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The Relationship of Household Proximity to Park Use

Jamie Rae Walker, John L. Crompton

Abstract


Using secondary data from a community Needs Assessment, objective and subjective measures were used to investigate the relationship between household proximity and park use. Data were collected from an effective sample of 458 city respondents in Texas. The objective measures used Straight-line and Network distances from a respondent’s home to the nearest park. Both measures confirmed that respondents living within .25, .5, and .75 miles of a park were significantly more likely to use parks than those residing beyond those points. Probability of use patterns indicated that differences between proximate and non-proximate households increase with distance. The subjective measure yielded the highest probability of use and showed that respondents who perceived they had the ability to access a park on foot or by bicycle were 9% more likely to use parks. The study also provides an example of how data collected in typical community needs assessment can be used for studying advanced topics that support research concepts as well as park positioning and policies.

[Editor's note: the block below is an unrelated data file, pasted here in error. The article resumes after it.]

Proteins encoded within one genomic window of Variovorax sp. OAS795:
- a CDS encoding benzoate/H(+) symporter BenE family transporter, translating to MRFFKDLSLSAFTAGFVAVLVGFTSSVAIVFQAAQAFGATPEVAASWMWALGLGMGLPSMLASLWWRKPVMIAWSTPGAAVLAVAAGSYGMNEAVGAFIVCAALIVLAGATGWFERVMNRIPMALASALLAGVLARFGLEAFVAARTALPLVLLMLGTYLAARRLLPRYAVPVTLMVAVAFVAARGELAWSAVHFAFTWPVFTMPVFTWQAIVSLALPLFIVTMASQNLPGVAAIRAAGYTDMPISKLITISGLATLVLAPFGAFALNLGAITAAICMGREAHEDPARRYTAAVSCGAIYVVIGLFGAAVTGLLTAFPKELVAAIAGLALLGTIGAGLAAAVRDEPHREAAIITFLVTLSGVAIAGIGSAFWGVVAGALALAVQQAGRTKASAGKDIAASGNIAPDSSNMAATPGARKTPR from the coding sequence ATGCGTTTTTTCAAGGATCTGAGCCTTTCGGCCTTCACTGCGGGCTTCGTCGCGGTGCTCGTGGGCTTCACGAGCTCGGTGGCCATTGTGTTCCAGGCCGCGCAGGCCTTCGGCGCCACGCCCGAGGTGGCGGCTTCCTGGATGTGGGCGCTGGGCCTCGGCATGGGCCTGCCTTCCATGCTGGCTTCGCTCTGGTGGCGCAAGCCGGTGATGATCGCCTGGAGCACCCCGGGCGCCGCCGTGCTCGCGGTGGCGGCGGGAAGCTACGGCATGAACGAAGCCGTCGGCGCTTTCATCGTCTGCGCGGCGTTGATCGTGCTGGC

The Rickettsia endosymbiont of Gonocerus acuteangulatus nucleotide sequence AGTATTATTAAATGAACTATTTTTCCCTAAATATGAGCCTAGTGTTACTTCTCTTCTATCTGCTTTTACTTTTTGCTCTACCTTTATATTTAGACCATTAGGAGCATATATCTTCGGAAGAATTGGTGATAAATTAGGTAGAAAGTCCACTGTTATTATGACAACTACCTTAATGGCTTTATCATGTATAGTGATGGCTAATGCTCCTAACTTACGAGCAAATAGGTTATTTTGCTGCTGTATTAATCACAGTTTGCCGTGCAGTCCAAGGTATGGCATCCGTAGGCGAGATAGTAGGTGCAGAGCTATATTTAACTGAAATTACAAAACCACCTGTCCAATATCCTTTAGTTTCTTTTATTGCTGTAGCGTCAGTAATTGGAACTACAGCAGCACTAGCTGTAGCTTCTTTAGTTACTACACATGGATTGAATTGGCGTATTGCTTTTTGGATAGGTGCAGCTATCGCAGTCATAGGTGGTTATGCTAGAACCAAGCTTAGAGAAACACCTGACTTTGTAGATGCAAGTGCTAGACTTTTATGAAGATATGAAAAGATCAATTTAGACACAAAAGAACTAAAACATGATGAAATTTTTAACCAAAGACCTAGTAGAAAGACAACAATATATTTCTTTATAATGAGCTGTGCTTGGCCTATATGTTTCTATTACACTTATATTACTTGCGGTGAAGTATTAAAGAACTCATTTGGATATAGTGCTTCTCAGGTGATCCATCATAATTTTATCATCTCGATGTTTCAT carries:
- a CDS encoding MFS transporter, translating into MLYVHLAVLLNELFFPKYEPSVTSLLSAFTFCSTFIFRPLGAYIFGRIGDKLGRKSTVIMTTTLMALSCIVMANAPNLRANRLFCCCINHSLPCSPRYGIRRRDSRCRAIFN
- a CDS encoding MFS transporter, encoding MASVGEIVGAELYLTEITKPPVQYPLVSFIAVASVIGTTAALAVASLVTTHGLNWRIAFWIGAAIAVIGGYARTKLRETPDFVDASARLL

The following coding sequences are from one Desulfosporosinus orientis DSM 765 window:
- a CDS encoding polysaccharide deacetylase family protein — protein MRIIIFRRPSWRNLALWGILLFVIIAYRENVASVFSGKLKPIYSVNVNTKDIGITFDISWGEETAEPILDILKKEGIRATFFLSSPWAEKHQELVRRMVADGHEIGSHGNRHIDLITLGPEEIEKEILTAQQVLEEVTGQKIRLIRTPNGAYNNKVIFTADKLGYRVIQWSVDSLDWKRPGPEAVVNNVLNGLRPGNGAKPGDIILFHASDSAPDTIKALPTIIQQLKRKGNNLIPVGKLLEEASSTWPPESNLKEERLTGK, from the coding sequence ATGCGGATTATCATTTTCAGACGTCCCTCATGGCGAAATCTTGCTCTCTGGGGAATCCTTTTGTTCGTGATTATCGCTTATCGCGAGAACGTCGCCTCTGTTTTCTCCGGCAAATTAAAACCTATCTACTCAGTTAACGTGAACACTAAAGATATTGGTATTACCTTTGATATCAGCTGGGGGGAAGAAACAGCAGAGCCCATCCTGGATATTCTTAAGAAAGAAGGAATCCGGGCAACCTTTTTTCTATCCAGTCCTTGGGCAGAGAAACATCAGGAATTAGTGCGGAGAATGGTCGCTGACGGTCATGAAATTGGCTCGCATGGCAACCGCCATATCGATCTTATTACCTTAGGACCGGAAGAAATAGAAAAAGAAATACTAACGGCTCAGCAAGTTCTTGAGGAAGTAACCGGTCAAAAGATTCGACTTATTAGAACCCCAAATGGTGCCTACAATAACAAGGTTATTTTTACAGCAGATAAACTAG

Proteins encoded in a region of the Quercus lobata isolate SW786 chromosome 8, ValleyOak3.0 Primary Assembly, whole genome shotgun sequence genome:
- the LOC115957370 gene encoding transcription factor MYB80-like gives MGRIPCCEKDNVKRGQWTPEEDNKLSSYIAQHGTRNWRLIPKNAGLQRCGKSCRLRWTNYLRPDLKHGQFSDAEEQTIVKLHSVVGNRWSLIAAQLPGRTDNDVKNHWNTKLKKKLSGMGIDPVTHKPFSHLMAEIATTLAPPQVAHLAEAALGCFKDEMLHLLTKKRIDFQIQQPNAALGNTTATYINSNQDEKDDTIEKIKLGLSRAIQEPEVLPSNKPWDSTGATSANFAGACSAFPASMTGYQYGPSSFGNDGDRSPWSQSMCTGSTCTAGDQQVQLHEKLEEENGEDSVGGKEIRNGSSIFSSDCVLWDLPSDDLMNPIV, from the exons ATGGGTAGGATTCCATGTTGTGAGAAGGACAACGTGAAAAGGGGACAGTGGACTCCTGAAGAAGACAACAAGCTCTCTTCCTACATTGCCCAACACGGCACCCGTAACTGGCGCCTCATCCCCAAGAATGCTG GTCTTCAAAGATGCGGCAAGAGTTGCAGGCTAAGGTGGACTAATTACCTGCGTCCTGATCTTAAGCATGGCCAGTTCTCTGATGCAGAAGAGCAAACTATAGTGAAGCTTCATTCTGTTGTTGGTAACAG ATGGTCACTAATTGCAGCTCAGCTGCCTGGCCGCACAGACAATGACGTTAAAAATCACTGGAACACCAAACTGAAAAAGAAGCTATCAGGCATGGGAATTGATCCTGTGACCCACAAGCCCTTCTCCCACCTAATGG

Keywords


Park proximity; park use; Straight-line distance; Network distance; applied research

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